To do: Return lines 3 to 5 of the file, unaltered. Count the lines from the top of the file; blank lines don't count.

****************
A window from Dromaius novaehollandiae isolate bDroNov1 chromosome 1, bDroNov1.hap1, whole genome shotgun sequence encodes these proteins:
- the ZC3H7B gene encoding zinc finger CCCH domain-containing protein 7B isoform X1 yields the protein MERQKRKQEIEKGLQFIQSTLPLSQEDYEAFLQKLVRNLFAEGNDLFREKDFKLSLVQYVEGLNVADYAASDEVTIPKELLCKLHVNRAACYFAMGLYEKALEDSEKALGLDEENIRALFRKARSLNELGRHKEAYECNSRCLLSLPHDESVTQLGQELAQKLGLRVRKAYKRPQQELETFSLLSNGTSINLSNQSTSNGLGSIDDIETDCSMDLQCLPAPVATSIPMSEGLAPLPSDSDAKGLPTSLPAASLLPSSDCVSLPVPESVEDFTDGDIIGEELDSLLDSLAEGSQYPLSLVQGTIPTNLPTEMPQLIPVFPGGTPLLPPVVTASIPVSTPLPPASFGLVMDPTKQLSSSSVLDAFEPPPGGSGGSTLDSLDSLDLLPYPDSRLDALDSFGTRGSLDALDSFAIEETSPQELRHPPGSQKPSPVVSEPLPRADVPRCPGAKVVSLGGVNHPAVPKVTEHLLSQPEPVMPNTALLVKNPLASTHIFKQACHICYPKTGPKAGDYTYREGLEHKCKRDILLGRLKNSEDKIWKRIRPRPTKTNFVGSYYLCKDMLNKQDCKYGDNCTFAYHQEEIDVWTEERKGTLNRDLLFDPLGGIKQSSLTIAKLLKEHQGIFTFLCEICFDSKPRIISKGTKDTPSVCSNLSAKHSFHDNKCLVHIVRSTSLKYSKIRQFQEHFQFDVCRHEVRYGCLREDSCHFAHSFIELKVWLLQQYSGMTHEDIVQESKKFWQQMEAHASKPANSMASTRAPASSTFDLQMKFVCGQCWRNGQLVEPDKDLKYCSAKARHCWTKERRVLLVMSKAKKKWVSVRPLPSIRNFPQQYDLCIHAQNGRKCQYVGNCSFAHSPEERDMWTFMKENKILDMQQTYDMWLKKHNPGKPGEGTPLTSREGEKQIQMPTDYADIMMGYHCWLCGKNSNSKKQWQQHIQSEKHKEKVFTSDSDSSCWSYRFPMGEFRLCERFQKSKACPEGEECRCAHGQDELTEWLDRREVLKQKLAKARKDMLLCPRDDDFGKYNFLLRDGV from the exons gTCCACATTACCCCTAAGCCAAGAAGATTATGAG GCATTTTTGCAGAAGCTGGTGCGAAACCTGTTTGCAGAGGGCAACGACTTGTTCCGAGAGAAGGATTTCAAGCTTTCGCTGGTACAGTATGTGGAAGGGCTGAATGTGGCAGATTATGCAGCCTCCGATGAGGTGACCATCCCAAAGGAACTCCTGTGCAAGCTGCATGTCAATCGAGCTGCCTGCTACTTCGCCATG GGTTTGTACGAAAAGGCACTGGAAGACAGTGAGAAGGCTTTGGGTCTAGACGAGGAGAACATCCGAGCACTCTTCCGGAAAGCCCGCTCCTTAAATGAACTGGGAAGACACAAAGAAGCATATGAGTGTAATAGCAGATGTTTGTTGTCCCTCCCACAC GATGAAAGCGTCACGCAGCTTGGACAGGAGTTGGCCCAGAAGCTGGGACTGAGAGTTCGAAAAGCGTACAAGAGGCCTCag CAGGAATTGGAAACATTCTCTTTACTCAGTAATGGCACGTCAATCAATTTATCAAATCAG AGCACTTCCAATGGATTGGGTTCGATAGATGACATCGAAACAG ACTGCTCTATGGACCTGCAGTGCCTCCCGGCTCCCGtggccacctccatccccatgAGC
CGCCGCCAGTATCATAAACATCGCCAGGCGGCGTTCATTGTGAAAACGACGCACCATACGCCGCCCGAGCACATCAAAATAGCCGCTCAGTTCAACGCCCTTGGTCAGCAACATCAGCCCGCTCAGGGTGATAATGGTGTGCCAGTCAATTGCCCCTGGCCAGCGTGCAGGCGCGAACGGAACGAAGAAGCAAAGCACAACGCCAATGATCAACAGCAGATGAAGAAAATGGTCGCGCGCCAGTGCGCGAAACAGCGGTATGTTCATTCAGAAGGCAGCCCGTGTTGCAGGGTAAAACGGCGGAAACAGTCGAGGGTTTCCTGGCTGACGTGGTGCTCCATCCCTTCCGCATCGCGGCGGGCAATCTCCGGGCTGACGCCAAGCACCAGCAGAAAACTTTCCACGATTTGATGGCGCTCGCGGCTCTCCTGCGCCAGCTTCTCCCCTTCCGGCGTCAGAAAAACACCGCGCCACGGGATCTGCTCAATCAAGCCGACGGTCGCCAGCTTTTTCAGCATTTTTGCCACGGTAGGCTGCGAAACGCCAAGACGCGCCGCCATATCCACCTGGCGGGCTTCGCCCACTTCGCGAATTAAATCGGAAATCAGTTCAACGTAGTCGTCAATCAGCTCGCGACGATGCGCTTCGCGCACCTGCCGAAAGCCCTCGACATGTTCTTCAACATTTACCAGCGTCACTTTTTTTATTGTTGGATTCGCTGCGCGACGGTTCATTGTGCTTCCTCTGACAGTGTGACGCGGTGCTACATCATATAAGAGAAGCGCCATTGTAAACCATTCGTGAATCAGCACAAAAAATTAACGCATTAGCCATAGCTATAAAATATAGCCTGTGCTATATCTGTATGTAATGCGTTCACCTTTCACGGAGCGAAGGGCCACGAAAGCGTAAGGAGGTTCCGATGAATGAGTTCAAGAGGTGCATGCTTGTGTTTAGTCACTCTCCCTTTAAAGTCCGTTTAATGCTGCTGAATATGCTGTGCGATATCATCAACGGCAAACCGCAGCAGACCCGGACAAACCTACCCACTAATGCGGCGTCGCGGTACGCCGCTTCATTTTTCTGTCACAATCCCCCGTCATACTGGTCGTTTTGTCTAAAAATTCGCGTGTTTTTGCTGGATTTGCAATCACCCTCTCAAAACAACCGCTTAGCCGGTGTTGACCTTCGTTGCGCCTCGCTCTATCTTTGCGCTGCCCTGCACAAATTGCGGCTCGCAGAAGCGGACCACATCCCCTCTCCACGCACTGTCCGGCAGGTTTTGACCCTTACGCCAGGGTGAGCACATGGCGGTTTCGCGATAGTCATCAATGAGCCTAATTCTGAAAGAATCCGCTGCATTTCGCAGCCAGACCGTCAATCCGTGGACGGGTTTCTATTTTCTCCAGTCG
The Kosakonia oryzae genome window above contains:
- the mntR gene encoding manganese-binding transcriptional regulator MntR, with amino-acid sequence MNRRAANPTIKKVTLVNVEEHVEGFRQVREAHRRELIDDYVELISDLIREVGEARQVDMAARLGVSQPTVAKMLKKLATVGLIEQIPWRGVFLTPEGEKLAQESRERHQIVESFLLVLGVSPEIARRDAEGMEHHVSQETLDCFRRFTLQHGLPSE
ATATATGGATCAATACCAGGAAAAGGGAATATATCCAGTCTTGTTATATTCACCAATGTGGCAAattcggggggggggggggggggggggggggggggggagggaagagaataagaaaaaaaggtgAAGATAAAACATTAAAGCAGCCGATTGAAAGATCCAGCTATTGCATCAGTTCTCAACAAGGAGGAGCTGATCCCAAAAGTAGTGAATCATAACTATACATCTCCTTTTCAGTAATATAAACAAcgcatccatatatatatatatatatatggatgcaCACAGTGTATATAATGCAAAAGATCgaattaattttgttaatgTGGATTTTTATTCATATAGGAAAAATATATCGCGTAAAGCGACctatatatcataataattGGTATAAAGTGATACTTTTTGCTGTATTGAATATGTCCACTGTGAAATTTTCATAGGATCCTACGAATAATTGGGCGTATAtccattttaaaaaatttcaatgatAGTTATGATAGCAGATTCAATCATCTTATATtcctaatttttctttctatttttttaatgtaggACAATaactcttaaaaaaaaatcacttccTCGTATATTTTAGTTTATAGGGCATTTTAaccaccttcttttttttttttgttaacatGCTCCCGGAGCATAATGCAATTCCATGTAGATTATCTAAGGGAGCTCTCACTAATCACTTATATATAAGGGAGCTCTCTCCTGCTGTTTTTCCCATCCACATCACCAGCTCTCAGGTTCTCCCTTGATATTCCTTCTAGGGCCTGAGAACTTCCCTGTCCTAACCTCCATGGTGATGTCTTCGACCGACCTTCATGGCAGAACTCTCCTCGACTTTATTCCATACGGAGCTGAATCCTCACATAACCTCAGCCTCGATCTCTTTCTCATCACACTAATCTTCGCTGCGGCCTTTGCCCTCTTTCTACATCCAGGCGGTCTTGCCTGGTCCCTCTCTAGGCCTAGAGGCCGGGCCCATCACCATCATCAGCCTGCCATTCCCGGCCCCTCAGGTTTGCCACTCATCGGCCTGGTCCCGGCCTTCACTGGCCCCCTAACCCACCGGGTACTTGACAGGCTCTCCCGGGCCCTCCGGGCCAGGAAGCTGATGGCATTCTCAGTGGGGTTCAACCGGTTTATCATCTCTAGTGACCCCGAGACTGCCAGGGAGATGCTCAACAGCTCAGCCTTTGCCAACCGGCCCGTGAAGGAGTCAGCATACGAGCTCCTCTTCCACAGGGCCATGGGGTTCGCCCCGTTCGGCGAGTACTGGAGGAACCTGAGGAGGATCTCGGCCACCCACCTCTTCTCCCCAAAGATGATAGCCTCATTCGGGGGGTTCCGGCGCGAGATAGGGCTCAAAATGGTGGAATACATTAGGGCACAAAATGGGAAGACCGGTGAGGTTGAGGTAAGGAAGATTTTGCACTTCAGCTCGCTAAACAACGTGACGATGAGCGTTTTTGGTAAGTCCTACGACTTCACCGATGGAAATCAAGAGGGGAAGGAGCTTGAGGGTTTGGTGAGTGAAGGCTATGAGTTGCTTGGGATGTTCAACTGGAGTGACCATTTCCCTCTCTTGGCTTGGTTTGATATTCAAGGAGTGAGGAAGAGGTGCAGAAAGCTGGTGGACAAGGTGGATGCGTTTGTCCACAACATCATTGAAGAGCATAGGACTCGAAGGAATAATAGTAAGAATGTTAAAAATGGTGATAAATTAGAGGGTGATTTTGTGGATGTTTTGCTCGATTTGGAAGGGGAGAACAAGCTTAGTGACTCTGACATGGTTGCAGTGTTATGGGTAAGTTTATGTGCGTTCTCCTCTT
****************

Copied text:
CGCCGCCAGTATCATAAACATCGCCAGGCGGCGTTCATTGTGAAAACGACGCACCATACGCCGCCCGAGCACATCAAAATAGCCGCTCAGTTCAACGCCCTTGGTCAGCAACATCAGCCCGCTCAGGGTGATAATGGTGTGCCAGTCAATTGCCCCTGGCCAGCGTGCAGGCGCGAACGGAACGAAGAAGCAAAGCACAACGCCAATGATCAACAGCAGATGAAGAAAATGGTCGCGCGCCAGTGCGCGAAACAGCGGTATGTTCATTCAGAAGGCAGCCCGTGTTGCAGGGTAAAACGGCGGAAACAGTCGAGGGTTTCCTGGCTGACGTGGTGCTCCATCCCTTCCGCATCGCGGCGGGCAATCTCCGGGCTGACGCCAAGCACCAGCAGAAAACTTTCCACGATTTGATGGCGCTCGCGGCTCTCCTGCGCCAGCTTCTCCCCTTCCGGCGTCAGAAAAACACCGCGCCACGGGATCTGCTCAATCAAGCCGACGGTCGCCAGCTTTTTCAGCATTTTTGCCACGGTAGGCTGCGAAACGCCAAGACGCGCCGCCATATCCACCTGGCGGGCTTCGCCCACTTCGCGAATTAAATCGGAAATCAGTTCAACGTAGTCGTCAATCAGCTCGCGACGATGCGCTTCGCGCACCTGCCGAAAGCCCTCGACATGTTCTTCAACATTTACCAGCGTCACTTTTTTTATTGTTGGATTCGCTGCGCGACGGTTCATTGTGCTTCCTCTGACAGTGTGACGCGGTGCTACATCATATAAGAGAAGCGCCATTGTAAACCATTCGTGAATCAGCACAAAAAATTAACGCATTAGCCATAGCTATAAAATATAGCCTGTGCTATATCTGTATGTAATGCGTTCACCTTTCACGGAGCGAAGGGCCACGAAAGCGTAAGGAGGTTCCGATGAATGAGTTCAAGAGGTGCATGCTTGTGTTTAGTCACTCTCCCTTTAAAGTCCGTTTAATGCTGCTGAATATGCTGTGCGATATCATCAACGGCAAACCGCAGCAGACCCGGACAAACCTACCCACTAATGCGGCGTCGCGGTACGCCGCTTCATTTTTCTGTCACAATCCCCCGTCATACTGGTCGTTTTGTCTAAAAATTCGCGTGTTTTTGCTGGATTTGCAATCACCCTCTCAAAACAACCGCTTAGCCGGTGTTGACCTTCGTTGCGCCTCGCTCTATCTTTGCGCTGCCCTGCACAAATTGCGGCTCGCAGAAGCGGACCACATCCCCTCTCCACGCACTGTCCGGCAGGTTTTGACCCTTACGCCAGGGTGAGCACATGGCGGTTTCGCGATAGTCATCAATGAGCCTAATTCTGAAAGAATCCGCTGCATTTCGCAGCCAGACCGTCAATCCGTGGACGGGTTTCTATTTTCTCCAGTCG
The Kosakonia oryzae genome window above contains:
- the mntR gene encoding manganese-binding transcriptional regulator MntR, with amino-acid sequence MNRRAANPTIKKVTLVNVEEHVEGFRQVREAHRRELIDDYVELISDLIREVGEARQVDMAARLGVSQPTVAKMLKKLATVGLIEQIPWRGVFLTPEGEKLAQESRERHQIVESFLLVLGVSPEIARRDAEGMEHHVSQETLDCFRRFTLQHGLPSE